I come from a restless family. My second brother is just returning from a walk. A long walk. From Oregon to Patagonia. My father took his family on three, year-long sabbatical trips around the world. When he retired from teaching he drove to and visited well over a thousand colleges and universities across the country. I think there may be less than a dozen that he doesn’t have his picture standing in front of the entrance. My mother has knit close to eight hundred thousand booties, more or less. The kind that babies wear before they get shoes. She knits everywhere. I can remember playing baseball in junior high and looking up to see her in the stands, click-clacking away.
I feel restless, too. My friend Lauren tells me from time to time that I should leave town for a while. She says I get cranky when I sit still for too long.
I am sure there are some deep psychological reasons that some could point to, to try to explain my inability to relax for very long. Maybe I have this deep seated fear I’ll miss out on something if I don’t get moving. I do know there was a very real fear you’d miss out on dinner if you didn’t hustle at my house growing up: three brothers will do that to you.
But I think there is a more fundamental reason for my restlessness, for your restlessness. And I think that is because we don’t really belong here. We are in a place that is not our home.
I came across a quote from C.S. Lewis a few years ago that I think is spot on: “If I find in myself a desire which no experience in this world can satisfy, the most probable explanation is that I was made for another world.” We are unsatisfied, restless, because we are not at home here. We were made for another place.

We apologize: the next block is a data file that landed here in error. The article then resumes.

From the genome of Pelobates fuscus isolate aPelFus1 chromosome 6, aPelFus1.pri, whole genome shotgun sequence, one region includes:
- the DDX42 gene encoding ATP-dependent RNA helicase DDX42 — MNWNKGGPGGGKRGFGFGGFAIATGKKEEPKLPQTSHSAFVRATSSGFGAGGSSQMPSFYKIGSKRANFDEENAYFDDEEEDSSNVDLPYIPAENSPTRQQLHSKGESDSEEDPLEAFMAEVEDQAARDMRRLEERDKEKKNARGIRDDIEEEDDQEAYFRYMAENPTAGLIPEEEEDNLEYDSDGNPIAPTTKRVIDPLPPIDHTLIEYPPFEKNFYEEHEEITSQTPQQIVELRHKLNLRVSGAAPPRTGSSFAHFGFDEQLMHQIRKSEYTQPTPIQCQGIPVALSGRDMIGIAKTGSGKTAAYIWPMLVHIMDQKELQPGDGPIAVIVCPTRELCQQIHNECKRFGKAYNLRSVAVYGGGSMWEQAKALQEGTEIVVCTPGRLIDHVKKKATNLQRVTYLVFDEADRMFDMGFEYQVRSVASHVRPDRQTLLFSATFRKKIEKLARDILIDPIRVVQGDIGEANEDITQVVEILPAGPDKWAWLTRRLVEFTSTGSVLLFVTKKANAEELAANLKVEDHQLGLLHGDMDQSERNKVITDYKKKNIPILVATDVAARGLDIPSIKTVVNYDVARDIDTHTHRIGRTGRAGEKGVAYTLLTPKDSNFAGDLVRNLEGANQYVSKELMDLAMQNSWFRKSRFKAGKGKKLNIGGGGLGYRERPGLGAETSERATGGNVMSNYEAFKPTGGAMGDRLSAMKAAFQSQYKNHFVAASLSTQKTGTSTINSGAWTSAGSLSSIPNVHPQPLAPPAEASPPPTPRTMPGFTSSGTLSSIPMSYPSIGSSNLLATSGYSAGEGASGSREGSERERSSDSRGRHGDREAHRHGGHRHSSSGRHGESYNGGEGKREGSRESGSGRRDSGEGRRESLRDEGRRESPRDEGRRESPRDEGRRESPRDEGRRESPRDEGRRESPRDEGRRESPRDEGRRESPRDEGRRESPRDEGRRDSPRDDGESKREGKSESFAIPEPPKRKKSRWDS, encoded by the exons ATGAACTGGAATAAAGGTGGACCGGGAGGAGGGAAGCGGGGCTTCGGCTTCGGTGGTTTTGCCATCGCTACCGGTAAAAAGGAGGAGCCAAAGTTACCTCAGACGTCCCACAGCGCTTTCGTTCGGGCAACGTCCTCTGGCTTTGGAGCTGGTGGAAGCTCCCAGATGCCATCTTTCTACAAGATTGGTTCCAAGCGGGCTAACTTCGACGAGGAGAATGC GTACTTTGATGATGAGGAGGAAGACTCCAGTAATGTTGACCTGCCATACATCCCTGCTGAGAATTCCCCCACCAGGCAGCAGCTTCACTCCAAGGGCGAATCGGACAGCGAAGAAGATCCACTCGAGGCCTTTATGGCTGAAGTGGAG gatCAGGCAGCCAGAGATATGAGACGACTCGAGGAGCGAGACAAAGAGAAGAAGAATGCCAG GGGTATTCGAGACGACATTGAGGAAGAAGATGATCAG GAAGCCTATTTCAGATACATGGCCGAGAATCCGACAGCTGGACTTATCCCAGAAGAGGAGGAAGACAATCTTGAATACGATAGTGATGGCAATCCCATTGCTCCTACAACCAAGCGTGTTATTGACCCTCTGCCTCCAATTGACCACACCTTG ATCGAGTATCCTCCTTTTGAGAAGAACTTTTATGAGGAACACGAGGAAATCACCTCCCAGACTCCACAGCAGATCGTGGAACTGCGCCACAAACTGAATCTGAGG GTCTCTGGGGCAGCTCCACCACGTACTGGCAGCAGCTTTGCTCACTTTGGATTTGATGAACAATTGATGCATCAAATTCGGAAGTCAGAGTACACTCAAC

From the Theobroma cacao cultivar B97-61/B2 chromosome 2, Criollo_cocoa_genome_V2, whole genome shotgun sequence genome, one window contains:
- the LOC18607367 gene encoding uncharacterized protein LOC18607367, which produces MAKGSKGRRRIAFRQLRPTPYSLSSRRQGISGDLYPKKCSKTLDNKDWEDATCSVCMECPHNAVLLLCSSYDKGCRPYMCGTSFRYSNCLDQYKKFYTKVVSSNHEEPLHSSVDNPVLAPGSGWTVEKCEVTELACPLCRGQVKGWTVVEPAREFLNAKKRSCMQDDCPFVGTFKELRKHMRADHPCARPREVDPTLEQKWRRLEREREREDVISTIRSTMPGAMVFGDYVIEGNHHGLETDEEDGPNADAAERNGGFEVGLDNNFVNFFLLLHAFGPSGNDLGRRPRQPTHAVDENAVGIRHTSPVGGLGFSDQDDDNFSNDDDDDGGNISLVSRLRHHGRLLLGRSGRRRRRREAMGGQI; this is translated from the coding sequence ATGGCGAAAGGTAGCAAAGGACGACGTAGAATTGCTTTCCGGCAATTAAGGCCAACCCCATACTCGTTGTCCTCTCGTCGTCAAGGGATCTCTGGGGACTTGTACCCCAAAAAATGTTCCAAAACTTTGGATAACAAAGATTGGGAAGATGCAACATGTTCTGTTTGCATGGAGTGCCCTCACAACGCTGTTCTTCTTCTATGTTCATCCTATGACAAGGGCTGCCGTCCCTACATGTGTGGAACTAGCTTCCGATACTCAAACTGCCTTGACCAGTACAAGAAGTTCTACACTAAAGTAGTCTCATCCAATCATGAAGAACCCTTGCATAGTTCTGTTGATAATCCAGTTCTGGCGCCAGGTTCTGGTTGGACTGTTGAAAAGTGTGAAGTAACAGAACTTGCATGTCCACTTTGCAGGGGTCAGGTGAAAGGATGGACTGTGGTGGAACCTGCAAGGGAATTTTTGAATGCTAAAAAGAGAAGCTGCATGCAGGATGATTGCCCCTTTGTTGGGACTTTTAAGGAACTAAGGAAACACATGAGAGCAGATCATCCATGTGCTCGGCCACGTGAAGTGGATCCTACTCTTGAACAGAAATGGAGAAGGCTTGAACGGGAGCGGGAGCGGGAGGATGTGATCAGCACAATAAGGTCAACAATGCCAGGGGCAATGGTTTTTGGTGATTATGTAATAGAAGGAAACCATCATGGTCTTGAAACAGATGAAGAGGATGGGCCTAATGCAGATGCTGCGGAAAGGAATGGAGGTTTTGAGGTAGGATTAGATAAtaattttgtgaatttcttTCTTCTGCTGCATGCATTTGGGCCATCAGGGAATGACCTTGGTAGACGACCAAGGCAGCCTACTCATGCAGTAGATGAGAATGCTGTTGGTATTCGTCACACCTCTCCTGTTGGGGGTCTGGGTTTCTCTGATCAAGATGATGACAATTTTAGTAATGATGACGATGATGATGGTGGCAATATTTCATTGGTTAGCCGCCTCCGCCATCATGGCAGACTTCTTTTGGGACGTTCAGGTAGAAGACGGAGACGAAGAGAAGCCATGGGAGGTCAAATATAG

Peter writes about this in his first epistle. He starts out “to God’s elect, strangers in the world….” Strangers in the world. I always thought that was an odd way to begin a letter, but then I realize he is reminding them that this world is not there home. He then spends a great deal of time explaining that a lot of the friction and trouble and restlessness they will face and are facing is due to this fact. You are a stranger in a strange land.
Maybe this begs the question then: If this is not out home, where is?
I think St. Augustine, in his Confessions, put it perfectly: “Our hearts are restless until the find their rest in You.” The “You” he was referring to, of course, is God. And until we are reunited with him, we will always experience some level of restlessness. I think, as Christians, we can be less restless the closer we walk with him, and we have the Holy Spirit to guide and comfort us. But I think we will always be a little unsettled until we are finally and forever home with Him.